She said the detective’s recommendation was informal and declined to identify him. 

"I would respectfully suggest that given the information in the last days that it was prudent to lock those doors," Van De Hey said. "I would hope that tampering didn’t occur, but that’s up to the investigation to find out." 

OPD Detective Harold Graves, supervisor for all OPD detectives, said his department isn’t involved in any investigation, nor had he any knowledge of one of his detectives contacting the county executive. 

"It’s the first I heard about it," Graves said, when contacted by a reporter. 

An OPD officer said Tuesday that as of Jan. 1 this year there had been no police calls to investigate break-ins or tampering at the records storage facility. 

Van De Hey said district attorneys office employees told her they lost their swipe card but failed to report it. She said, first and foremost, she was concerned about the integrity of records within the storage facility.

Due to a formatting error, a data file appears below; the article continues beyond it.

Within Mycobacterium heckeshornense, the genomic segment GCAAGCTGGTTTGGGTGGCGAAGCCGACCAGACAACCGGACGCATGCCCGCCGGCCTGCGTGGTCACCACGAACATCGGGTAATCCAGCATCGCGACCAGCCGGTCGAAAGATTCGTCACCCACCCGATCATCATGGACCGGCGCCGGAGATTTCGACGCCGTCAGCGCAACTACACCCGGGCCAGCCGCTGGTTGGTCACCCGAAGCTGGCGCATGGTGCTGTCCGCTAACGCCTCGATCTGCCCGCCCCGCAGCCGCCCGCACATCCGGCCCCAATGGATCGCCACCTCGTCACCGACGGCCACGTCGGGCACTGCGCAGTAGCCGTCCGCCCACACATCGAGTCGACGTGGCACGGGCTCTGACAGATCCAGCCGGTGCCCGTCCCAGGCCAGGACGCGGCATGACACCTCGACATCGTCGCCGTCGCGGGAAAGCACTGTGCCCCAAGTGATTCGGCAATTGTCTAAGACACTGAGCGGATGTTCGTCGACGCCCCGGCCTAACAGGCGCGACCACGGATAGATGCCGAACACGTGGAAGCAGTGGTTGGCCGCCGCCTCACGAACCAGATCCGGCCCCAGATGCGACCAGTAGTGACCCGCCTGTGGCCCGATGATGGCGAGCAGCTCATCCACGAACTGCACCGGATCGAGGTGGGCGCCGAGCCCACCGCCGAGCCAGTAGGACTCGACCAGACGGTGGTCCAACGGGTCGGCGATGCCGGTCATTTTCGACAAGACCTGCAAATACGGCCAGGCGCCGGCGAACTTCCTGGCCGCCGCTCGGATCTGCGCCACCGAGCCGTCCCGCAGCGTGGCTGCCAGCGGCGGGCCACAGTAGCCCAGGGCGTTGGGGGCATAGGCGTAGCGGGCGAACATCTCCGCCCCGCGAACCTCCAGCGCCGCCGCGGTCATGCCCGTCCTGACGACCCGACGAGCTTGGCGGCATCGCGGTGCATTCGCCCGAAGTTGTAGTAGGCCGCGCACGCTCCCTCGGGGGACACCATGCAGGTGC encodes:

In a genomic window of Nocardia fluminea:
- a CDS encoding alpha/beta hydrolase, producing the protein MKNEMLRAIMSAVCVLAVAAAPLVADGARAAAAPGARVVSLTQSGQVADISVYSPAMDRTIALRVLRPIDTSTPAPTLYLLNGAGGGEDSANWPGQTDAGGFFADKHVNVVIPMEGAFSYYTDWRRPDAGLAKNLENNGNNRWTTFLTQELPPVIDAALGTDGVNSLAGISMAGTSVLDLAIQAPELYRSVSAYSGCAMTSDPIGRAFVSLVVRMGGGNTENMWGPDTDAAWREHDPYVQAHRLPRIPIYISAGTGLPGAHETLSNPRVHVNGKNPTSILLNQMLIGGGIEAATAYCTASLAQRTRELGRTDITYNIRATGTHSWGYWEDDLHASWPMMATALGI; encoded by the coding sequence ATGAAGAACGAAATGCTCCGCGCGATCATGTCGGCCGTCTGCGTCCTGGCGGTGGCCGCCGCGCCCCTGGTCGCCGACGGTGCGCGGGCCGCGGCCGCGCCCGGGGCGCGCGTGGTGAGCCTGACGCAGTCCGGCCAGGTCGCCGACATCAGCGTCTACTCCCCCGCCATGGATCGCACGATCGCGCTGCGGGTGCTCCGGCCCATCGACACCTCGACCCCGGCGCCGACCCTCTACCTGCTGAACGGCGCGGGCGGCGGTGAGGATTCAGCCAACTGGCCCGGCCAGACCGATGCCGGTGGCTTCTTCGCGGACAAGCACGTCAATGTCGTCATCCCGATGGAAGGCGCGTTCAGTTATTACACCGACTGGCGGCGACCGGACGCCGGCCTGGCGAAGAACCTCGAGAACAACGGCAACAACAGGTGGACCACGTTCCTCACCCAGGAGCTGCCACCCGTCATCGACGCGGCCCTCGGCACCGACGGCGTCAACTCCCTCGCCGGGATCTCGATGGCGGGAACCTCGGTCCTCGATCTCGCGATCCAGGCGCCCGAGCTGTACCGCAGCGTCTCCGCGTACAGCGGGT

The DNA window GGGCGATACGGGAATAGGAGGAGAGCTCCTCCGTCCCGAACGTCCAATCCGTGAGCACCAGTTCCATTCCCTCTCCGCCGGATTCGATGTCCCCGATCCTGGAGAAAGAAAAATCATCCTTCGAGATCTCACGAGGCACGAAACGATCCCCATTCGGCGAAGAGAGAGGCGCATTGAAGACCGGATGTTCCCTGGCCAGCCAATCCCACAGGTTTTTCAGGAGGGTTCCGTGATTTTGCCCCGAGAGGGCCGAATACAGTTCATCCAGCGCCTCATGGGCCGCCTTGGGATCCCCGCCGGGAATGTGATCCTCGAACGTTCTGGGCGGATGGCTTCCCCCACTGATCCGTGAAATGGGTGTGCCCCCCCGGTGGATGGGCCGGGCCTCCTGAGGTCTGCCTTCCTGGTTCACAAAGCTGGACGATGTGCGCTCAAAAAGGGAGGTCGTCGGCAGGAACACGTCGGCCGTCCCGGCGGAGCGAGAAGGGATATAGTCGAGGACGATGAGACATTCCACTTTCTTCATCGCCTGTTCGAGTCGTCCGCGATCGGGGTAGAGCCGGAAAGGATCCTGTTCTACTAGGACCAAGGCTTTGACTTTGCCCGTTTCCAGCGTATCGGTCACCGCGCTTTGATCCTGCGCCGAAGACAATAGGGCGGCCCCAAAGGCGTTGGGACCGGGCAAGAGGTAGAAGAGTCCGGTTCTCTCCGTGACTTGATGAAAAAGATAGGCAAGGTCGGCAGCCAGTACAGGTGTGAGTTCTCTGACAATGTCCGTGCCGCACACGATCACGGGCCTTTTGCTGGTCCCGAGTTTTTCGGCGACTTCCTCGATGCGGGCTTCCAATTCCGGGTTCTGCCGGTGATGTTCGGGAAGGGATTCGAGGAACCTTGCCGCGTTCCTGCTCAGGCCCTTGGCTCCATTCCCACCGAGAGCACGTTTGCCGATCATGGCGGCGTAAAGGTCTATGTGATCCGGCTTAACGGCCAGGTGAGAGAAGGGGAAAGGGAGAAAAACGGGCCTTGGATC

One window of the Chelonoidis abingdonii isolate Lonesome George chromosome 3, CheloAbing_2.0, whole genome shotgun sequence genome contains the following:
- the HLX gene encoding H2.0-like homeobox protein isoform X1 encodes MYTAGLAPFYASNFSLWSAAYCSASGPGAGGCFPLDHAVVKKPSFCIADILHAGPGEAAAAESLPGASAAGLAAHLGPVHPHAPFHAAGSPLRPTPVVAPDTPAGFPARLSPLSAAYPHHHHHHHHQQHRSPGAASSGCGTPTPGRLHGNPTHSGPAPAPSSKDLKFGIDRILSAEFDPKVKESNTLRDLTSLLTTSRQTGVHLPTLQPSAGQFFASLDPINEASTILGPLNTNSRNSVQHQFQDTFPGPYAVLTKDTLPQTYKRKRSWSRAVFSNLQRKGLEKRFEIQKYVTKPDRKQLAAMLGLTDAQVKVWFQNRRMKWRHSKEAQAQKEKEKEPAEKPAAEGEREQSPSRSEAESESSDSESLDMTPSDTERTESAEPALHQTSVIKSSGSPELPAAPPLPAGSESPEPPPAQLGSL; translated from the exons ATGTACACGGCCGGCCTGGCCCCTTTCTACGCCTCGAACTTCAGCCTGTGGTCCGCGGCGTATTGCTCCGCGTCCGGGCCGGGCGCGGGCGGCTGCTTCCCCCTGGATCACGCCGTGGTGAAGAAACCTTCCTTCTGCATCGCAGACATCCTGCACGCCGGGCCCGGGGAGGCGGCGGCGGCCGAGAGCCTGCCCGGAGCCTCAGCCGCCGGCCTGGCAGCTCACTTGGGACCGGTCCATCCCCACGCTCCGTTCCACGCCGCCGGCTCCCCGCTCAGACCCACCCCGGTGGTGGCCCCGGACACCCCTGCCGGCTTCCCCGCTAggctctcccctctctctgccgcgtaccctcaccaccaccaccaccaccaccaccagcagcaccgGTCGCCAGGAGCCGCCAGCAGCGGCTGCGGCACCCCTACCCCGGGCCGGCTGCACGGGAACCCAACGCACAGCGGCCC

"It sounded like they (the district attorneys office) only had one (swipe card)," she said. 

A subsequent review of the swipe card access records from a "snapshot" time period between mid-March and mid-April showed the district attorney’s office had never accessed the building via swipe card, Van De Hey said. 

Her office was unable to provide a copy of that access report to The Northwestern by deadline Tuesday. 

Fremgen explained that several county departments store older documents in the storage facility, off Butler Avenue north of Oshkosh, including her office, "finance, juvenile intake, the district attorney, Sunnyview (Expo Center) and the Register of Deeds." 

She specifically pointed out the district attorneys office maintains separate case files from public circuit court case records. 

"These files may include personal notes or correspondence with witnesses, attorneys and victims that have not or are not filed with the court." 

Alex Hummel: (920) 426-6669 or 

John Maloney
Police/Prosecutor Misconduct